After 2 boys killed, children's aid warns Waterloo region to be on high alert

After two boys died suddenly within the span of two weeks, the head of children’s aid in Waterloo region is urging people to get help early and to reach out to others.

Deaths of 8-month-old and 2-year-old being investigated as separate homicides

In the wake of two boys who died by homicide in the last two weeks, the head of Family and Children's Services of Waterloo Region is urging people to reach out early if they need help or see someone struggling. (Rick Gibbs/CBC)

After two young boys died by homicide in less than two weeks, the head of children's aid in Waterloo region is urging people to get help early and to reach out if they notice a parent or child struggling.

"This is the time to be on high alert, be paying attention to people that are in your circle and to not be afraid to ask people if they need help," said Karen Spencer, executive director of Family and Children's Services of the Waterloo Region.

On Sunday, an eight-month-old boy was found dead inside a Kitchener home. His mother, a woman in her 20s, has been charged with second-degree murder.

Police are also investigating the death of a two-year-old boy in Waterloo on August 2. His mother died the next day of what police believe were self-inflicted injuries.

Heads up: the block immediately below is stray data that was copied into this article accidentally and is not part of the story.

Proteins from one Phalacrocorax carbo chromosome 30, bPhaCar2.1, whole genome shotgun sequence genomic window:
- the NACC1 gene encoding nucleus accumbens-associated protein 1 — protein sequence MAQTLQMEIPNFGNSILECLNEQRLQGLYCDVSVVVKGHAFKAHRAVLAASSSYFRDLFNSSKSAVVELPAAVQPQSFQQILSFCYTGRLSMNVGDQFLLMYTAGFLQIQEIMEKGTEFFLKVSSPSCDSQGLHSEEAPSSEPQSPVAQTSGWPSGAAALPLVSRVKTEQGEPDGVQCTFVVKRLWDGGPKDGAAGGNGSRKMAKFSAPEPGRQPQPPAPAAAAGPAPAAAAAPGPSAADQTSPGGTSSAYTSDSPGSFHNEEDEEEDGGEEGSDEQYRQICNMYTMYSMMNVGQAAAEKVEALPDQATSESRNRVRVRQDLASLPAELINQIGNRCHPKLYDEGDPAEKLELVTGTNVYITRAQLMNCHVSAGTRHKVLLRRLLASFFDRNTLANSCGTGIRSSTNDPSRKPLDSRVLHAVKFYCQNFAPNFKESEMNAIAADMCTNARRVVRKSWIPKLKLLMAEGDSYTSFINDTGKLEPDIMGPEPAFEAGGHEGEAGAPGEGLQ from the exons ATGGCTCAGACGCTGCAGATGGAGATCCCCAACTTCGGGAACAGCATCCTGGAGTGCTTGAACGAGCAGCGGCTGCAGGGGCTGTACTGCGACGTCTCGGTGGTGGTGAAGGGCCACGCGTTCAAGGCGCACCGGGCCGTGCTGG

The two-year-old's death is also being treated as a homicide but police say they are not looking for other suspects.

Both investigations are ongoing and further details have not been made available.

Spencer said she was struck by the tragedy of both situations and expressed her condolences to the families of those involved. Homicides involving children are both rare and difficult to predict, she said. 

Spencer said she couldn't comment on the particulars of either situation, but is concerned to hear they happened over a short period of time.

Since the beginning of the pandemic, children's advocates have warned about a possible increase in family violence.

"Social isolation, poverty, instability, are contributing factors and anyone who was struggling before the pandemic certainly is at greater risk now," said Spencer.

Offer a compassionate ear

Spencer urged anyone who notices a friend, neighbour or family member acting strangely should offer a compassionate ear. Simply asking fellow parents how they're doing can go a long way, she said.

"I think we're reluctant sometimes to reach out and ask people if they need help, but I think often people really appreciate it," she said.

Family and Children's Services is available to help anyone who needs it, she said. 

Spencer said it's normal for people to need help with parenting or mental health from time to time. It doesn't mean they have failed as a parent. It's rare, she said, for children's aid workers to remove kids from their family.

"It's so important to remember these tragedies are rare, but also to recognize it's really important to get people the help they need and early on as much as possible," she said.

A sudden change in behaviour can be a sign that someone isn't doing well. Someone who suddenly isolates themselves or stops returning calls could also be struggling, she said.

Noticing changes or signs of fear among children can also be a signal that something is wrong at home. 

Anyone who needs help should be sure to ask for it, as soon as possible, said Spencer.